IDEAS home Printed from https://ideas.repec.org/a/eee/socmed/v42y1996i4p609-615.html
   My bibliography  Save this article

Inconsistency and health state valuations

Author

Listed:
  • Dolan, Paul
  • Kind, Paul

Abstract

The comparison of scaling methods used to value health states sometimes rests upon an analysis of aggregate scores. This analysis is usually undertaken once "inconsistent' respondents have been excluded from the data. However, it is important to be able to judge the extent to which respondents as a whole are logically consistent when assigning values to health states. The degree of inconsistency will depend on how the health states are described, how the questionnaire is administered and who the respondents are. This paper analyses the inconsistency rates from two studies in which valuations for EuroQol health states were elicited using the visual analogue scale (VAS) method. The studies differed in design and incorporated several different variants of the standard EuroQol questionnaire, thus providing an opportunity to examine the relative importance of the different factors that were thought to affect inconsistency rates. Our general conclusions are that inconsistency rates are higher for interviewer-based than for postal surveys, possibly due to response bias, and that inconsistency rates are positively related to age and negatively related to educational attainment.

Suggested Citation

  • Dolan, Paul & Kind, Paul, 1996. "Inconsistency and health state valuations," Social Science & Medicine, Elsevier, vol. 42(4), pages 609-615, February.
  • Handle: RePEc:eee:socmed:v:42:y:1996:i:4:p:609-615
    as

    Download full text from publisher

    File URL: http://www.sciencedirect.com/science/article/pii/0277-9536(95)00161-1
    Download Restriction: Full text for ScienceDirect subscribers only

    As the access to this document is restricted, you may want to search for a different version of it.

    Citations

    Citations are extracted by the CitEc Project, subscribe to its RSS feed for this item.
    as


    Cited by:

    1. Whynes, David K. & Frew, Emma & Wolstenholme, Jane L., 2003. "A comparison of two methods for eliciting contingent valuations of colorectal cancer screening," Journal of Health Economics, Elsevier, vol. 22(4), pages 555-574, July.
    2. Eva Rodríguez Míguez & José María Abellán Perpiñán & José Carlos Álvarez Villamarín & José Manuel González Martínez & Antonio Rodríguez Sampayo, 2013. "Development of a new preference-based instrument to measure dependency," Working Papers 1301, Universidade de Vigo, Departamento de Economía Aplicada.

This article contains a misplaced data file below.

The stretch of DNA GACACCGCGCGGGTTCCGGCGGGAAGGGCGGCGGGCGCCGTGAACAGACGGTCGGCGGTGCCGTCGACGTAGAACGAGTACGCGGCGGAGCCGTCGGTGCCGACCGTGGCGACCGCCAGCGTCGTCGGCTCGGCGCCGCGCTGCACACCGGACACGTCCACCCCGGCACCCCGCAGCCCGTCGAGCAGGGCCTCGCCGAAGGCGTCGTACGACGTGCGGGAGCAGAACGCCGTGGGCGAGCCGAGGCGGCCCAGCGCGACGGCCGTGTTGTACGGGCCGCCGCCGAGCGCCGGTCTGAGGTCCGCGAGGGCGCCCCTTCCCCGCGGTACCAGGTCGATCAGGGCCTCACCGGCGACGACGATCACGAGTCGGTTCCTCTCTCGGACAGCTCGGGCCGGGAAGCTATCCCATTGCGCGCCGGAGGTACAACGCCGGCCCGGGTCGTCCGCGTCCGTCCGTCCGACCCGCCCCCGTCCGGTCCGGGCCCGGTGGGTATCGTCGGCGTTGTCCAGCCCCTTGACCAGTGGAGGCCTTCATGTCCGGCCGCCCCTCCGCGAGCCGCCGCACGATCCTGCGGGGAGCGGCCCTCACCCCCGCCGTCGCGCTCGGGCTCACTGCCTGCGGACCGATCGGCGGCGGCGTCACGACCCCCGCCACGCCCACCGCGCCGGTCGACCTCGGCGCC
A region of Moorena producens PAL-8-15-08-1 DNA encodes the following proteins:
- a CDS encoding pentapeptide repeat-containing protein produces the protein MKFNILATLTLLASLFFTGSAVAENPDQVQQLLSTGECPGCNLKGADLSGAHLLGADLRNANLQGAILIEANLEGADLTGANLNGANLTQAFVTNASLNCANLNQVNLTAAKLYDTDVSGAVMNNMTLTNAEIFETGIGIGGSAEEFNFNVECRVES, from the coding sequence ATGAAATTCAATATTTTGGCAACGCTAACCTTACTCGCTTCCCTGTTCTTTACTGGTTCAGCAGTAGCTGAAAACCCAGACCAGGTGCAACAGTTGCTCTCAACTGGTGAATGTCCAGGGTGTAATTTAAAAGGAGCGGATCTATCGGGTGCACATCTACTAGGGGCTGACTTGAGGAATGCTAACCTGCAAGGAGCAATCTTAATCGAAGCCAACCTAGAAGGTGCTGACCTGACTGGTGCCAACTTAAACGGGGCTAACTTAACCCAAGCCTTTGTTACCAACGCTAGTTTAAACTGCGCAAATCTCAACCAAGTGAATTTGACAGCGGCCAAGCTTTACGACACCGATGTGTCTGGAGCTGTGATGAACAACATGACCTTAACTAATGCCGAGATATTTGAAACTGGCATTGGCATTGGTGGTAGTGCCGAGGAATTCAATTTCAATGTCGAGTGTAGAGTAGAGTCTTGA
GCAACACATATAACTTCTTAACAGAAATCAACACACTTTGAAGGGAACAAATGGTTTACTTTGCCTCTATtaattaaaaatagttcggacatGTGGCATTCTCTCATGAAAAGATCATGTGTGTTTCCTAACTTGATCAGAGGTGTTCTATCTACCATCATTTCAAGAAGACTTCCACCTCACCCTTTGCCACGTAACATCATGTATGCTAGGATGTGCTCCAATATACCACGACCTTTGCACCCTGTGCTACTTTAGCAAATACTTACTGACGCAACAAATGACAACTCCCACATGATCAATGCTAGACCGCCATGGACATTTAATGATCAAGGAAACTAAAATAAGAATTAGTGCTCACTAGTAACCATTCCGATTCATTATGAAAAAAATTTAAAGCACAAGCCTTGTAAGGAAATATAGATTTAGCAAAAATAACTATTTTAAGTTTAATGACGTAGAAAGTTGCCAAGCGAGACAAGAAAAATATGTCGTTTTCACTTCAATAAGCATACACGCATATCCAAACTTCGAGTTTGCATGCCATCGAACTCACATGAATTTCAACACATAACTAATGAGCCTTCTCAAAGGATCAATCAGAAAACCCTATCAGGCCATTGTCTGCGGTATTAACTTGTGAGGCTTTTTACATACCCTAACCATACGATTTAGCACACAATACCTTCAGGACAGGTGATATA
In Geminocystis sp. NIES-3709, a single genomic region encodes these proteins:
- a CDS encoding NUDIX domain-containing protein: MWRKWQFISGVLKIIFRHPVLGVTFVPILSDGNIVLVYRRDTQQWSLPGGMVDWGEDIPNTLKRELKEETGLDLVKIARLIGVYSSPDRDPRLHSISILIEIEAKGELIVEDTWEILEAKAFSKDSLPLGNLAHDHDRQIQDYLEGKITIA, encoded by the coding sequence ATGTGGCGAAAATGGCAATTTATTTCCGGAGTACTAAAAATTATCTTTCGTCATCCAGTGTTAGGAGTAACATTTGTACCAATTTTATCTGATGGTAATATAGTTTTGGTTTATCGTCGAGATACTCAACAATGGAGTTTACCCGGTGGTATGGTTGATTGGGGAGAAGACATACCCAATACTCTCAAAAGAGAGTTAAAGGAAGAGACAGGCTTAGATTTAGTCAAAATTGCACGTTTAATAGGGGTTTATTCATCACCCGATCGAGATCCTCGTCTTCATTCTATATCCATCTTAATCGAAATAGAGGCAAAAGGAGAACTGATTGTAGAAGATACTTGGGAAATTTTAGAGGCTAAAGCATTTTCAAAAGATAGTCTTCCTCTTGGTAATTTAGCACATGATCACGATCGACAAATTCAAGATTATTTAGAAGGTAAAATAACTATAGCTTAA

3. N J Devlin & P Hansen & P Kind & A H Williams, 2000. "The health state preferences and logistical inconsistencies of New Zealanders: a tale of two tariffs," Working Papers 180chedp, Centre for Health Economics, University of York.
    4. William Hollingworth & Richard A. Deyo & Sean D. Sullivan & Scott S. Emerson & Darryl T. Gray & Jeffrey G. Jarvik, 2002. "The practicality and validity of directly elicited and SF-36 derived health state preferences in patients with low back pain," Health Economics, John Wiley & Sons, Ltd., vol. 11(1), pages 71-85.
    5. Franz Ombler & Michael Albert & Paul Hansen, 2017. "The true significance of ‘high’ correlations between EQ-5D value sets," Working Papers 1704, University of Otago, Department of Economics, revised Mar 2017.
    6. Irina Cleemput, 2010. "A social preference valuations set for EQ-5D health states in Flanders, Belgium," The European Journal of Health Economics, Springer;Deutsche Gesellschaft für Gesundheitsökonomie (DGGÖ), vol. 11(2), pages 205-213, April.
    7. Vick, Sandra & Scott, Anthony, 1998. "Agency in health care. Examining patients' preferences for attributes of the doctor-patient relationship," Journal of Health Economics, Elsevier, vol. 17(5), pages 587-605, October.
    8. Mandy Ryan & Verity Watson & Vikki Entwistle, 2009. "Rationalising the 'irrational': a think aloud study of discrete choice experiment responses," Health Economics, John Wiley & Sons, Ltd., vol. 18(3), pages 321-336.

    More about this item

    Statistics

    Access and download statistics

    Corrections

    All material on this site has been provided by the respective publishers and authors. You can help correct errors and omissions. When requesting a correction, please mention this item's handle: RePEc:eee:socmed:v:42:y:1996:i:4:p:609-615. See general information about how to correct material in RePEc.

    For technical questions regarding this item, or to correct its authors, title, abstract, bibliographic or download information, contact: (Dana Niculescu). General contact details of provider: http://www.elsevier.com/wps/find/journaldescription.cws_home/315/description#description .

    If you have authored this item and are not yet registered with RePEc, we encourage you to do it here. This allows to link your profile to this item. It also allows you to accept potential citations to this item that we are uncertain about.

    We have no references for this item. You can help adding them by using this form .

    If you know of missing items citing this one, you can help us creating those links by adding the relevant references in the same way as above, for each refering item. If you are a registered author of this item, you may also want to check the "citations" tab in your RePEc Author Service profile, as there may be some citations waiting for confirmation.

    Please note that corrections may take a couple of weeks to filter through the various RePEc services.

    IDEAS is a RePEc service hosted by the Research Division of the Federal Reserve Bank of St. Louis . RePEc uses bibliographic data supplied by the respective publishers.